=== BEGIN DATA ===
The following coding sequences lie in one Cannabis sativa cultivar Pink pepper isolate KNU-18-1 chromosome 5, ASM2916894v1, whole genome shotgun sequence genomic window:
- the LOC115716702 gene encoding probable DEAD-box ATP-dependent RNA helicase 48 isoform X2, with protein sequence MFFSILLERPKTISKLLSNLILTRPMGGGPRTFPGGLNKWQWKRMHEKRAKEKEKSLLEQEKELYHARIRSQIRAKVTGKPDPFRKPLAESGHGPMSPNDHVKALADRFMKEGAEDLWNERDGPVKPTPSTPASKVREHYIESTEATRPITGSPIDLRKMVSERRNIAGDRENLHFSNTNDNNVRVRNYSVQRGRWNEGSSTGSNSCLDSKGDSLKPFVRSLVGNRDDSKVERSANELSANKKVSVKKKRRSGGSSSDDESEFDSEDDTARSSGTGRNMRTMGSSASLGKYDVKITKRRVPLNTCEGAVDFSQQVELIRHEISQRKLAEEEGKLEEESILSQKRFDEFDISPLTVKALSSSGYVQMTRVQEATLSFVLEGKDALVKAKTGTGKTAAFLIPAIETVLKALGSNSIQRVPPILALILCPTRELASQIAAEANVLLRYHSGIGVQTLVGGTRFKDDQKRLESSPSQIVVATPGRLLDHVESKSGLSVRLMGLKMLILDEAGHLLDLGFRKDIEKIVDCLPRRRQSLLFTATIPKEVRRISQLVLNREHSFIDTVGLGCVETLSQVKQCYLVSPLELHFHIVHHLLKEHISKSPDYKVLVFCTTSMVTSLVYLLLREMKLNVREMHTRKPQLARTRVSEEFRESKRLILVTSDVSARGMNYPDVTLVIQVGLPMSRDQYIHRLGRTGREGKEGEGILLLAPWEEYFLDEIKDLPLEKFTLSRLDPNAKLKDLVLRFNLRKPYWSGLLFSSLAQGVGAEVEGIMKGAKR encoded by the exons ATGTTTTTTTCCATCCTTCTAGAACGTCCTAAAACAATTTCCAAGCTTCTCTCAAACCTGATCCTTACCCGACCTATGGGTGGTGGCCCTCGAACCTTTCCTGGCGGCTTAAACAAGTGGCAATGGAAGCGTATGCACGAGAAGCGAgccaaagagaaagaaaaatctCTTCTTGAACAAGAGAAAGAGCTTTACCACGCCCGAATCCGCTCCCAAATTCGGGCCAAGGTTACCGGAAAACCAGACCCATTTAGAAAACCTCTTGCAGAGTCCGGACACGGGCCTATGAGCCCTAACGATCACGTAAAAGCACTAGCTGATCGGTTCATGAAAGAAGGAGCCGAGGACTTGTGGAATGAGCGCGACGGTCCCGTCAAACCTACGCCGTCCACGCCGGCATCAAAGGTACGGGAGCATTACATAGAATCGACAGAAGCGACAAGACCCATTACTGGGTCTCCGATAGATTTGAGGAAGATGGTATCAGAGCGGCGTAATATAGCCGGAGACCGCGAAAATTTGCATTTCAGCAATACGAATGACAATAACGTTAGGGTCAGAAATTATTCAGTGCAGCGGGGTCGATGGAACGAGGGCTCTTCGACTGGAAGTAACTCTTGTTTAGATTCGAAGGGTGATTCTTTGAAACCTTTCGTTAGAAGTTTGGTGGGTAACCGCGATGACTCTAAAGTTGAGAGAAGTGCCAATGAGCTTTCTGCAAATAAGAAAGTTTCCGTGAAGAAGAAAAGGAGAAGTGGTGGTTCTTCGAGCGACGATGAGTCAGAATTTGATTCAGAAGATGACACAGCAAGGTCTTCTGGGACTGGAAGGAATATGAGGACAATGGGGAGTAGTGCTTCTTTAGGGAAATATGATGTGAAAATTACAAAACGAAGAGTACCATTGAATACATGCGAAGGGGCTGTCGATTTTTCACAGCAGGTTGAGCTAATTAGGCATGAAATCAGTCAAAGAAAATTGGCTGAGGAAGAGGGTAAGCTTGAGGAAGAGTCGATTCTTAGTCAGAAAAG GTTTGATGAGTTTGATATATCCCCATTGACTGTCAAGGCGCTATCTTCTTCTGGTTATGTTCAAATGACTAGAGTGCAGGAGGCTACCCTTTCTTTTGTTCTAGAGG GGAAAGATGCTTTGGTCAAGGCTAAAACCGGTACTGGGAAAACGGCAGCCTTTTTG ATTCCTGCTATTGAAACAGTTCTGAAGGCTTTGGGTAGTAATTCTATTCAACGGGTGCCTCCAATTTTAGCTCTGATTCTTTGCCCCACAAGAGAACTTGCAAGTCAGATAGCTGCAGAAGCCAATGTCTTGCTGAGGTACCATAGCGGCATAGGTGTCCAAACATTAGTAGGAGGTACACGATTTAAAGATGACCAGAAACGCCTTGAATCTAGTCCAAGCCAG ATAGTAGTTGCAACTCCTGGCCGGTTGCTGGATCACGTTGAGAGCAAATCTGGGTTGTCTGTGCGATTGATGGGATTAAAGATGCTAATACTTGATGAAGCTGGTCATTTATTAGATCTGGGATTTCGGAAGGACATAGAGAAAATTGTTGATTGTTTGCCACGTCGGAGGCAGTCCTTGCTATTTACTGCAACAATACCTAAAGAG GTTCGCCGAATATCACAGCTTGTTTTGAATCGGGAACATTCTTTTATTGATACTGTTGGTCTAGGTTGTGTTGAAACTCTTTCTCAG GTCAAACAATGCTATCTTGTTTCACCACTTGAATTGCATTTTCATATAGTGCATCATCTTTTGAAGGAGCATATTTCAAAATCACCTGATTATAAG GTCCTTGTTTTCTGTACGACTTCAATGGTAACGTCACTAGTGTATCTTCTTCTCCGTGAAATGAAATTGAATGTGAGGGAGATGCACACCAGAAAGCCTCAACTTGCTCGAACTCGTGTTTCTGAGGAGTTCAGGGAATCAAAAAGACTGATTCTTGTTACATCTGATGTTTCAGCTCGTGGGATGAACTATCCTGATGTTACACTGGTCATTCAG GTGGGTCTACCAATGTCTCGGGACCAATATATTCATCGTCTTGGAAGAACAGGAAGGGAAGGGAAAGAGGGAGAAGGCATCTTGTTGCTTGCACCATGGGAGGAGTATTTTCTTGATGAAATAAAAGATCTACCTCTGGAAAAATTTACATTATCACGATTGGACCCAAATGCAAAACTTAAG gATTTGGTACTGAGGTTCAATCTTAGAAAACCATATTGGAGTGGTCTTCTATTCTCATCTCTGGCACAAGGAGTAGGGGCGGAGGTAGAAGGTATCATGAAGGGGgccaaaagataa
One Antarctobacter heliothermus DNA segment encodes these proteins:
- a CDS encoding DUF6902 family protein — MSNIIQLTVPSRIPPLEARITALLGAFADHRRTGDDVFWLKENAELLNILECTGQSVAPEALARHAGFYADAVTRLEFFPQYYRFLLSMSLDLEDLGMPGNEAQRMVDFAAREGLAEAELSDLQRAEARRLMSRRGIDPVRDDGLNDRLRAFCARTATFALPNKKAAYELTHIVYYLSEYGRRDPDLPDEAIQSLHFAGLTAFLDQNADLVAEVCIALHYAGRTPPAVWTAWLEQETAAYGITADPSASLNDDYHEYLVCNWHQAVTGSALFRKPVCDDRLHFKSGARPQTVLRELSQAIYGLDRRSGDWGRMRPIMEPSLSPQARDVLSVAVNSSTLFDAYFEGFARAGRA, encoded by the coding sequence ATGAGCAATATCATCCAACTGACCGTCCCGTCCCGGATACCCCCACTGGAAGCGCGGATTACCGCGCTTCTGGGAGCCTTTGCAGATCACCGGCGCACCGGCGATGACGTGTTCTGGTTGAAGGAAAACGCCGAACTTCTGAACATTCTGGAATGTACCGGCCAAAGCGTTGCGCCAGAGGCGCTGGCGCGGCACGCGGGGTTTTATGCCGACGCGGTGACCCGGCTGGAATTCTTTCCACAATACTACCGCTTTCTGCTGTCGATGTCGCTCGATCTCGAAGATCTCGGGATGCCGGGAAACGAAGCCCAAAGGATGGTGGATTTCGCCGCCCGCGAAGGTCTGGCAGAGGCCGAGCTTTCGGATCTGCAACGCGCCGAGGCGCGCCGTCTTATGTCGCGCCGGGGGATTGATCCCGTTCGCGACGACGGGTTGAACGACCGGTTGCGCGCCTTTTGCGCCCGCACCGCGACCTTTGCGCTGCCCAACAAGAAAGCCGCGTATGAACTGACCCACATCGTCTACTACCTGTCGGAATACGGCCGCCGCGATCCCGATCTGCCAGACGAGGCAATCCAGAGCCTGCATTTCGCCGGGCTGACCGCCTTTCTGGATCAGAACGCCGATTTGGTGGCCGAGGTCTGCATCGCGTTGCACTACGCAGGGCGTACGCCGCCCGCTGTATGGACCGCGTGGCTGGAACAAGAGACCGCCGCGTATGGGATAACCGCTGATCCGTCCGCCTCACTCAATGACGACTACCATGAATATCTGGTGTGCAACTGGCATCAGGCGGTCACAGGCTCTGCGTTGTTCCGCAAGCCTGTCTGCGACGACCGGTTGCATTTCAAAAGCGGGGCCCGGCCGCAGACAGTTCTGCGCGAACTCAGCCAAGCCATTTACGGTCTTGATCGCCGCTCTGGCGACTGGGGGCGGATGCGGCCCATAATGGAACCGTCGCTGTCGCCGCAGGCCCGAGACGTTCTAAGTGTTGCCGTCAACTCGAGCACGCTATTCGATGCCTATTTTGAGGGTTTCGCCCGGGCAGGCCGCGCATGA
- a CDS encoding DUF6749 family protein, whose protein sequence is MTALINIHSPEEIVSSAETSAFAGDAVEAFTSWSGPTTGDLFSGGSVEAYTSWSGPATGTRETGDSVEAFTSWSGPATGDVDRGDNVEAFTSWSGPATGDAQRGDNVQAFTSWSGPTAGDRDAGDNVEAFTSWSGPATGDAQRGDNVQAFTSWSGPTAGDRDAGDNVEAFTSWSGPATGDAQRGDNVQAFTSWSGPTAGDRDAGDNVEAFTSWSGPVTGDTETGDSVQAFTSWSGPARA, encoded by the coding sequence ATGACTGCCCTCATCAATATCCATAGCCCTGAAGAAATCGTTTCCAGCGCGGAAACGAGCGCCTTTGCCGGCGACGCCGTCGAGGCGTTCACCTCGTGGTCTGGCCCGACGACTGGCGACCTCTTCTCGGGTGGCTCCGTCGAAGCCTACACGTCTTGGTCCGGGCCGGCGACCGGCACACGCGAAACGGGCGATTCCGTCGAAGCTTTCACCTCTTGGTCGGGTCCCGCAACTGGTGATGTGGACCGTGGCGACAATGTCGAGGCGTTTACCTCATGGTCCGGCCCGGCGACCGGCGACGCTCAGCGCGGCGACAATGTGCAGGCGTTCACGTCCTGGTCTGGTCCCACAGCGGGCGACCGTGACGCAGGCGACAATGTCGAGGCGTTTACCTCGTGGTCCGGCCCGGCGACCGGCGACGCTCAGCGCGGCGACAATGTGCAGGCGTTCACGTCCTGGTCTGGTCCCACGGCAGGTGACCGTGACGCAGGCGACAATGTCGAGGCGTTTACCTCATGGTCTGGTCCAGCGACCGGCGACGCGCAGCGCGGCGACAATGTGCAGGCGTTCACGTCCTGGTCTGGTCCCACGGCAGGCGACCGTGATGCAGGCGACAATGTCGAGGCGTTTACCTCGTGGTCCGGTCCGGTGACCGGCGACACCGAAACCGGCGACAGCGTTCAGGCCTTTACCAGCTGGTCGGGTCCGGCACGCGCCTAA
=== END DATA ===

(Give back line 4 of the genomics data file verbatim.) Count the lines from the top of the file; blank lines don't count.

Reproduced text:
- a CDS encoding DUF6902 family protein — MSNIIQLTVPSRIPPLEARITALLGAFADHRRTGDDVFWLKENAELLNILECTGQSVAPEALARHAGFYADAVTRLEFFPQYYRFLLSMSLDLEDLGMPGNEAQRMVDFAAREGLAEAELSDLQRAEARRLMSRRGIDPVRDDGLNDRLRAFCARTATFALPNKKAAYELTHIVYYLSEYGRRDPDLPDEAIQSLHFAGLTAFLDQNADLVAEVCIALHYAGRTPPAVWTAWLEQETAAYGITADPSASLNDDYHEYLVCNWHQAVTGSALFRKPVCDDRLHFKSGARPQTVLRELSQAIYGLDRRSGDWGRMRPIMEPSLSPQARDVLSVAVNSSTLFDAYFEGFARAGRA, encoded by the coding sequence ATGAGCAATATCATCCAACTGACCGTCCCGTCCCGGATACCCCCACTGGAAGCGCGGATTACCGCGCTTCTGGGAGCCTTTGCAGATCACCGGCGCACCGGCGATGACGTGTTCTGGTTGAAGGAAAACGCCGAACTTCTGAACATTCTGGAATGTACCGGCCAAAGCGTTGCGCCAGAGGCGCTGGCGCGGCACGCGGGGTTTTATGCCGACGCGGTGACCCGGCTGGAATTCTTTCCACAATACTACCGCTTTCTGCTGTCGATGTCGCTCGATCTCGAAGATCTCGGGATGCCGGGAAACGAAGCCCAAAGGATGGTGGATTTCGCCGCCCGCGAAGGTCTGGCAGAGGCCGAGCTTTCGGATCTGCAACGCGCCGAGGCGCGCCGTCTTATGTCGCGCCGGGGGATTGATCCCGTTCGCGACGACGGGTTGAACGACCGGTTGCGCGCCTTTTGCGCCCGCACCGCGACCTTTGCGCTGCCCAACAAGAAAGCCGCGTATGAACTGACCCACATCGTCTACTACCTGTCGGAATACGGCCGCCGCGATCCCGATCTGCCAGACGAGGCAATCCAGAGCCTGCATTTCGCCGGGCTGACCGCCTTTCTGGATCAGAACGCCGATTTGGTGGCCGAGGTCTGCATCGCGTTGCACTACGCAGGGCGTACGCCGCCCGCTGTATGGACCGCGTGGCTGGAACAAGAGACCGCCGCGTATGGGATAACCGCTGATCCGTCCGCCTCACTCAATGACGACTACCATGAATATCTGGTGTGCAACTGGCATCAGGCGGTCACAGGCTCTGCGTTGTTCCGCAAGCCTGTCTGCGACGACCGGTTGCATTTCAAAAGCGGGGCCCGGCCGCAGACAGTTCTGCGCGAACTCAGCCAAGCCATTTACGGTCTTGATCGCCGCTCTGGCGACTGGGGGCGGATGCGGCCCATAATGGAACCGTCGCTGTCGCCGCAGGCCCGAGACGTTCTAAGTGTTGCCGTCAACTCGAGCACGCTATTCGATGCCTATTTTGAGGGTTTCGCCCGGGCAGGCCGCGCATGA